The Tonnellerie Sylvain is in the outskirts of Bordeaux and produces some 30,000 barrels a year selecting oak trees from the most beautiful forests in France.
The barrel profiles are based on a very selective process aimed at the benefits of grain tightness.
Sylvain barrels are recognized worldwide for their elegant aromas and will help wine to have better structure in the mid and back palate.
The Tonnellerie Meyrieux near Beaune in Burgundy crafts about 4,000 barrels/year choosing oak trees from specific forests plots.
Three barrel profiles are created with distinct character, blending different nuances of an entire tree trunk (regardless of grain tightness) to give complex structuring tannins and aromas.
Meyrieux ages staves in a unique chimney stack pattern.
The JLS group now includes Marc Grenier, a prestigious Oak Tank builder in Beaune, Burgundy. Grenier is an innovator in creating new types of conical oak tanks and foudres and has supplied the most renowned wineries in France and abroad. The production is now managed by Remi Sylvain and there have been major renovation and expansion of the production facility.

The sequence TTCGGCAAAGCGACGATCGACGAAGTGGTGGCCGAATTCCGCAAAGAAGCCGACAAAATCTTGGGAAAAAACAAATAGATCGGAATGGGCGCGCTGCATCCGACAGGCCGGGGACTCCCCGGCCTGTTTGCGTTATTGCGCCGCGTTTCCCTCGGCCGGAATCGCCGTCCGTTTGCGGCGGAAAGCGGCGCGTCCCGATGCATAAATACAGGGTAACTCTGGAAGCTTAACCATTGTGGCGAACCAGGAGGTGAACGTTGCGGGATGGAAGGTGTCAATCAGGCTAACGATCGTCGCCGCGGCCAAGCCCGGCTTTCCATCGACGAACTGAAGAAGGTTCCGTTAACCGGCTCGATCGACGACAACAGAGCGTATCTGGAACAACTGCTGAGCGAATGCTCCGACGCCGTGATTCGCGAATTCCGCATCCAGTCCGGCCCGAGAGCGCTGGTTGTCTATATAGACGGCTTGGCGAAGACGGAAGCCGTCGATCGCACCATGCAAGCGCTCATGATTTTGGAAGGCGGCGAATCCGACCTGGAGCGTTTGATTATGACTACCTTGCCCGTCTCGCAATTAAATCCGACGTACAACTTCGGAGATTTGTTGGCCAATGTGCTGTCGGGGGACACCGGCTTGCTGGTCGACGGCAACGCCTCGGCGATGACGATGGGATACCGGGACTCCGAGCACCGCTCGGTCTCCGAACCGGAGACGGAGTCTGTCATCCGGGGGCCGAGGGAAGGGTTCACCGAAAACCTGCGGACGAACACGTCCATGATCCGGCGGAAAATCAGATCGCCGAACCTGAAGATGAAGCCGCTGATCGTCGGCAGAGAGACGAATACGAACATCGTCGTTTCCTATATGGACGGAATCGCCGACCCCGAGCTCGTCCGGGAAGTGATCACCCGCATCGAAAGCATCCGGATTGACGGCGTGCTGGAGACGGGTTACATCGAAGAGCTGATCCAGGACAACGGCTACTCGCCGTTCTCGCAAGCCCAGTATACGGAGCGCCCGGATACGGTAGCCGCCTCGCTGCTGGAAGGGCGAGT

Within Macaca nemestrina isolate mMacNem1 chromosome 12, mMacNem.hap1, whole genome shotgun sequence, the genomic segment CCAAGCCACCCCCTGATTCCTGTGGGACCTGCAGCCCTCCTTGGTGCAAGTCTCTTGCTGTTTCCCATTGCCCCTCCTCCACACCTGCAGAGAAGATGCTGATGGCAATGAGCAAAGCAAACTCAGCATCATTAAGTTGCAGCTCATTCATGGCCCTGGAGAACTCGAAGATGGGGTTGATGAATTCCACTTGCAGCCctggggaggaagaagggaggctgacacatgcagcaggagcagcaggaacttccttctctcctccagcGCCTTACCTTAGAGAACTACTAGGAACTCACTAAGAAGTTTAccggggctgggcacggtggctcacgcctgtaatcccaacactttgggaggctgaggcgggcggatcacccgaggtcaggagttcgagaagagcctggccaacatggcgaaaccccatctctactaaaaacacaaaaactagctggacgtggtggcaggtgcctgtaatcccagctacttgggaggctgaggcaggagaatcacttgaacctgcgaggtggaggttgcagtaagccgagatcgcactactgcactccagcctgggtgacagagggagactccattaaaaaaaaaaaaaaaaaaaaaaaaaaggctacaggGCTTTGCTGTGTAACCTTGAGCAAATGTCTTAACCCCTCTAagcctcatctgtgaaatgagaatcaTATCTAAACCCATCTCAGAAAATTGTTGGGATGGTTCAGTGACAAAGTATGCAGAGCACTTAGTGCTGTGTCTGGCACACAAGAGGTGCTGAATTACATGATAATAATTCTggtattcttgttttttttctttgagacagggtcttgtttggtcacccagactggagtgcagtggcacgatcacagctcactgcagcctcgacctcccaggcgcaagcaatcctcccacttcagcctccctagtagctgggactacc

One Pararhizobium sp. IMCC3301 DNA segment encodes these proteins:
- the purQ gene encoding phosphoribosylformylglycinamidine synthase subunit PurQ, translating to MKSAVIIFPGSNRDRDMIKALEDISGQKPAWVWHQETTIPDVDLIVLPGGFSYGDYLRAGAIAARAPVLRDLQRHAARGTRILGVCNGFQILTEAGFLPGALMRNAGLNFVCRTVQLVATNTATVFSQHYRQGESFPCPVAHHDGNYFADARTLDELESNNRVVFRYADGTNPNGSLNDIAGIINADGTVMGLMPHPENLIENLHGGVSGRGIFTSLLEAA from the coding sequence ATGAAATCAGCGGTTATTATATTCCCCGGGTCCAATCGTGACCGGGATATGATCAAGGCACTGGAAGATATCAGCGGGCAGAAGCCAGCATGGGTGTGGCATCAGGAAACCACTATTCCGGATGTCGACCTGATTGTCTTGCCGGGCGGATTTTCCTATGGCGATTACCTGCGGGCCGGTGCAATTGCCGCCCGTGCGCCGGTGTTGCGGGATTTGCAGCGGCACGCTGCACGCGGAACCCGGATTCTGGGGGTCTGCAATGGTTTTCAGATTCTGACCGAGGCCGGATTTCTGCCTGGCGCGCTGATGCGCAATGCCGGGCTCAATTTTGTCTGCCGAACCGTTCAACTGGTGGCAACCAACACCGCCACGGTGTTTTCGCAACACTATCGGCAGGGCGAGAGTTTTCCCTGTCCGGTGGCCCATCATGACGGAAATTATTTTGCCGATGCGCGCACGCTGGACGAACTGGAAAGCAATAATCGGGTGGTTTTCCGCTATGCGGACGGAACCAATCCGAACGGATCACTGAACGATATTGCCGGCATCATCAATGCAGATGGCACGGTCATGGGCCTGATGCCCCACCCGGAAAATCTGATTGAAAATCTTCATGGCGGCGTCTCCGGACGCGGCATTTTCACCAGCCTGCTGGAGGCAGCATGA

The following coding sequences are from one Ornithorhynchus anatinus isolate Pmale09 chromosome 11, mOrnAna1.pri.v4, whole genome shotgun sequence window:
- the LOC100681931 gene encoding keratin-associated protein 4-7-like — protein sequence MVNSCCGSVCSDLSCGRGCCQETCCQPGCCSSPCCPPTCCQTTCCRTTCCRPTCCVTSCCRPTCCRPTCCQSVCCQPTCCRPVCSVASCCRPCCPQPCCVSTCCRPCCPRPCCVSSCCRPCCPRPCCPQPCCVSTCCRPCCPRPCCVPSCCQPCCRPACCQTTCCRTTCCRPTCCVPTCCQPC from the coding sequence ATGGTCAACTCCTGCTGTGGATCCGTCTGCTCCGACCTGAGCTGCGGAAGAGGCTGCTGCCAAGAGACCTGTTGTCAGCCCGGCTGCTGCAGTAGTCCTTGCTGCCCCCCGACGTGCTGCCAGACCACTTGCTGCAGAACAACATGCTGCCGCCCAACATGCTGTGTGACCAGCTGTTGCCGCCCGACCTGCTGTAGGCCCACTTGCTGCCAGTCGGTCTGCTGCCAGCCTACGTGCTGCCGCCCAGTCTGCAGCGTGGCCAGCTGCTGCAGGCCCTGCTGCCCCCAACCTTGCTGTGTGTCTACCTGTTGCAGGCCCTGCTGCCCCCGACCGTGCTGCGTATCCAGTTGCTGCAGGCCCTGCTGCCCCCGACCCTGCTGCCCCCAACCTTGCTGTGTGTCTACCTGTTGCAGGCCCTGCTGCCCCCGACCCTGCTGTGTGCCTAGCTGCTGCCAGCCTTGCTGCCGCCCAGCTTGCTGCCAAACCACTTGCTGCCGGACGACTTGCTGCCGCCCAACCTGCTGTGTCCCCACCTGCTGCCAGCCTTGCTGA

We provide Truncated Oak Tanks (Cuve) for fermenting and aging, as well as Oval and Round Tanks (Foudre) for aging.
The ONF manages all french forests owned by the government with very strict rules. An army of 10,000 workers oversees 11million Hectares of forest.
These majestic oak trees are not planted by humans, they follow a natural 250 growth cycle with very little man intervention.
A Haute Futaie is a mature oak tree of about 50-80cm in diameter and 200-250years old. It grows straight up looking for sunlight and fighting for its survival.
The Sessile Oak species has a distinct look and provides more pleasant aromas and less tannin than its counterpart the Pedonculate Oak specie. You will find more vanilla, eugenol and whisky-lactone aromas.
The first step to insure quality is to split trunk sections following the natural grain direction of the oak to insure leak proof staves. Eventually the staves are cut in to the ideal size.
The action of letting staves age naturally in open air allows for enzymes to eat away harsh tannin over 24 to 36 months. Sunlight, rain, heat and cold and wind patterns all play a very important role.